St Mary’s appears to be Wigley’s only executed design in England. He competed unsuccessfully against A. W. Pugin for the design of St Peter and St Paul, Cork, and his only other completed work is the church of San Alfonso in Rome (1855-59). This, the Redemptorist shrine of Our Lady of Perpetual Succour, is a rare example of a Gothic church in Rome, albeit a decidedly Italian Gothic church. It was built in honour of Saint Alphonsus Liguori, the founder of the Redemptorist Congregation.
The church consists of nave and aisles, with a fairly short, square-ended sanctuary with flanking chapels. There is no tower, but a western bellcote. It is built of red brick laid in header bond (many of the bricks are blue, or vitrified) with stone dressings, under a slate roof. According to The Tablet (13 May 1848), the bricks were manufactured on site while the stone came from Prior Park, Bath.
The west front is the principal elevation, and is given an impression of great height by the two tall stepped buttresses that flank the central bay. Within this bay is the main entrance, with a four-centred stone archway and recessed porch, supported on corbel brackets and a machicolated cornice. The corbels are plain 1974 replacements for carved corbel figures of Adam and Eve, said to have come from Reading Abbey. Above this is a three-light window with lancets, enclosed by a Tudor arch. In the stone panels below the window is the inscribed coat of arms of the Plunkett family, with the motto ‘Festina Lente’ (roughly, ‘More haste, less speed’). The initials ‘AP, EF’ refer to Arthur Plunkett, Ninth Earl of Fingal, who presumably contributed to the cost. The Angelus bell in the bellcote was cast by Mears’ foundry.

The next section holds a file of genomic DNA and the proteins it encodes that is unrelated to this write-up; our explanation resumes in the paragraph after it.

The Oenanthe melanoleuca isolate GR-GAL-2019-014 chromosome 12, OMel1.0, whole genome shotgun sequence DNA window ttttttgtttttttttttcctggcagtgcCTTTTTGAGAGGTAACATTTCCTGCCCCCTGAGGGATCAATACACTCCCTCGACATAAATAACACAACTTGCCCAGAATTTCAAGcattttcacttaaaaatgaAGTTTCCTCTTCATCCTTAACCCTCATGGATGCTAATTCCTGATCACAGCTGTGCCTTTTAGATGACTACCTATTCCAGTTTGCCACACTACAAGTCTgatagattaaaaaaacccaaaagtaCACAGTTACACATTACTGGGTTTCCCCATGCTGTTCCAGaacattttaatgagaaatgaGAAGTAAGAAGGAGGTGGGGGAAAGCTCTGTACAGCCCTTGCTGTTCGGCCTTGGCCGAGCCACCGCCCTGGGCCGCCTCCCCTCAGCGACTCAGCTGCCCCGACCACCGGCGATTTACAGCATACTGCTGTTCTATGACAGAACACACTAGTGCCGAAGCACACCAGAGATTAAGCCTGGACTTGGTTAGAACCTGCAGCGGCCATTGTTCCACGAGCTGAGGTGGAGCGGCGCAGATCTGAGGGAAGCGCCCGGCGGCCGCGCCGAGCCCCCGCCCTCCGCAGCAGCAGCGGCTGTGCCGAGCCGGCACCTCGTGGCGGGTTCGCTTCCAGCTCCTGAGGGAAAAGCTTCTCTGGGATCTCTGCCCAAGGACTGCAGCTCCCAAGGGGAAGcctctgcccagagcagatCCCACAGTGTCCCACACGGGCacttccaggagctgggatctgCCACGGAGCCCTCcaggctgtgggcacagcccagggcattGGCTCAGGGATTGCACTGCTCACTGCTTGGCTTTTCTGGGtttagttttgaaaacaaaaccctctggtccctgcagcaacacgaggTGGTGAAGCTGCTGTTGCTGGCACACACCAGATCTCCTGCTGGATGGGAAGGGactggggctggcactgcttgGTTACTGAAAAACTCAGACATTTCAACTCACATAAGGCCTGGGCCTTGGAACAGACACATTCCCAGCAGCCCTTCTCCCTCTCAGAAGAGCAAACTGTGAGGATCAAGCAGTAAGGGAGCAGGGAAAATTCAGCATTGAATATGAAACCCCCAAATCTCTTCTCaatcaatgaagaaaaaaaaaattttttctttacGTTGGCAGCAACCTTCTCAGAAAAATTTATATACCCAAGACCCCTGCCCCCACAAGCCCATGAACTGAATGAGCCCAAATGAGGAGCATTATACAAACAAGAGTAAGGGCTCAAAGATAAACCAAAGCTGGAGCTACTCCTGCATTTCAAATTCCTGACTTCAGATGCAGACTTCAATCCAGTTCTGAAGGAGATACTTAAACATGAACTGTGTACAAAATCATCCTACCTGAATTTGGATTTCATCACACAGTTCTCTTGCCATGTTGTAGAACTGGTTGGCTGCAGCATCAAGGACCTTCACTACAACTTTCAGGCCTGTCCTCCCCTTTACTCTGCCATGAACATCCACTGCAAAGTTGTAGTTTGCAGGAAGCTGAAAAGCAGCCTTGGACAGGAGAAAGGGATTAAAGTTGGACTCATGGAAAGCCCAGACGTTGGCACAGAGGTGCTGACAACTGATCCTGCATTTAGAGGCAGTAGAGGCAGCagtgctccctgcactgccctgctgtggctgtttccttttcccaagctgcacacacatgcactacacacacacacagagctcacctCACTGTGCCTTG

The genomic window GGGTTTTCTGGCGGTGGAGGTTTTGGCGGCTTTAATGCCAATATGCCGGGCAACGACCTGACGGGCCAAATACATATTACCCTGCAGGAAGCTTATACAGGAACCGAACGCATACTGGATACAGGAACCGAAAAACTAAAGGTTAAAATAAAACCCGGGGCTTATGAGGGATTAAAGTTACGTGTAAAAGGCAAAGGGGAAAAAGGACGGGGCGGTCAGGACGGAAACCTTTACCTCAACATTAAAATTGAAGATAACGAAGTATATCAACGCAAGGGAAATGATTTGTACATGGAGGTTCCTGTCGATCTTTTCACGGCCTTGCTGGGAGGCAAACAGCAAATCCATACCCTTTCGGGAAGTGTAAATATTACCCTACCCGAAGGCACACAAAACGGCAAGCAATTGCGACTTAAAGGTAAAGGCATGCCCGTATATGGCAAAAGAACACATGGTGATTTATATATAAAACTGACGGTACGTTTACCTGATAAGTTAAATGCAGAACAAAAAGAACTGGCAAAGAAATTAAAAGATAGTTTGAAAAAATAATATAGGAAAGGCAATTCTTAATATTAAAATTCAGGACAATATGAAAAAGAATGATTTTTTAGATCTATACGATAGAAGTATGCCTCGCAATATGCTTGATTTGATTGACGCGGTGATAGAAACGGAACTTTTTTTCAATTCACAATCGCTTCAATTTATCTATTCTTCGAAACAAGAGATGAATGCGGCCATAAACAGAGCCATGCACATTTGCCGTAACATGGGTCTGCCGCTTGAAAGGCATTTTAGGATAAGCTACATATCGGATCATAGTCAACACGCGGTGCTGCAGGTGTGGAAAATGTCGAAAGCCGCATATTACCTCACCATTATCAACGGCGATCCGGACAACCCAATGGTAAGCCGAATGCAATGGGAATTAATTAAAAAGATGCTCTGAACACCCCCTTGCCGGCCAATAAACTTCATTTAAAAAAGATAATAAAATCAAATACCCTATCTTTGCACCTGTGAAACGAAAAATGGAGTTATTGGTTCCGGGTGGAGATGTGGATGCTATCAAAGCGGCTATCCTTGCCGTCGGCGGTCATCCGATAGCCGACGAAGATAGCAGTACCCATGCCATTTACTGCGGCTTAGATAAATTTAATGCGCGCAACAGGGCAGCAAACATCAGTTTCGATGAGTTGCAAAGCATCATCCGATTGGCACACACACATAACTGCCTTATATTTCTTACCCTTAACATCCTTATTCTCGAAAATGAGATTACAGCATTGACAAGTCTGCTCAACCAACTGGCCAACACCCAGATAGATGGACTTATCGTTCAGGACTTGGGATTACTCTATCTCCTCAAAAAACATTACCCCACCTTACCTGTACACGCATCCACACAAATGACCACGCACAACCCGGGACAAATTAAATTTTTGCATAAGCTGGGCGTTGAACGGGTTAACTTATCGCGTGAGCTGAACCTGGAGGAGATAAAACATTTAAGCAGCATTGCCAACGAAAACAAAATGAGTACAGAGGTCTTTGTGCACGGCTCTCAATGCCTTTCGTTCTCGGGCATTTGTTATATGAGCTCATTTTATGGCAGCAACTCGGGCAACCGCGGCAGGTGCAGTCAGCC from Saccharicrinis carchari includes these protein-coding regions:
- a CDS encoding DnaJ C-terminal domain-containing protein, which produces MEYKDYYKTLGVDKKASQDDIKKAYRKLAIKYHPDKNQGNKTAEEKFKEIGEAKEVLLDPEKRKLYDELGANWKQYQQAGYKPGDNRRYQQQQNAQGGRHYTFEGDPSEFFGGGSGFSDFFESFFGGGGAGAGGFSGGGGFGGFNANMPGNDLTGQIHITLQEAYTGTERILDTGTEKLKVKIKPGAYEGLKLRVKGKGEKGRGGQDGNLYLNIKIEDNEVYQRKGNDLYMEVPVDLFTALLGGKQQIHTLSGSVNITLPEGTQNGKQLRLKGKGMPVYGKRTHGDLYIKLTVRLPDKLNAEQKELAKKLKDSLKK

The other external elevations are more simply treated, with small lancet windows, which are paired in the aisles and in the chancel clerestory. The east window is of five lights. Adjoining the north side of the chancel is a passage leading to the school and sacristy.
The interior displays the same disregard for stylistic uniformity and obeisance to Middle Pointed as the outside. The 5-bay nave, the 2-bay chancel and the chancel arch are all Early English in character, with chamfered arches, moulded capitals and octagonal piers. The roof, however, is of Perpendicular character. There is a gallery at the west end of the nave, containing the organ.
The 5-light east window of the chancel dates from 1848 and is by William Wailes. It depicts the Crucifixion with Our Lady and St John. In the lower panels there is frieze showing the instruments of the Passion and the pelican, a symbol of Christ. In the bottom left hand corner is an initial ‘W’ for Wailes.
The east windows of the flanking chapels (Lady chapel and Holy Angels chapel, now also the Blessed Sacrament chapel) are by Hardman. The east window of the Lady Chapel shows the Annunciation. The chapel also contains stained glass recording the Marian years of 1950 and 1986 (the latter with glass by David John). The Hardman east window of the Blessed Sacrament chapel shows a guardian angel and a Santiago de Compostela pilgrim. The small window in the north wall depicts St Joseph.
Other windows in the nave are of more ‘straightforward devotional type’ (Scott, 25), their manufacturer not established.
Internal features of note include: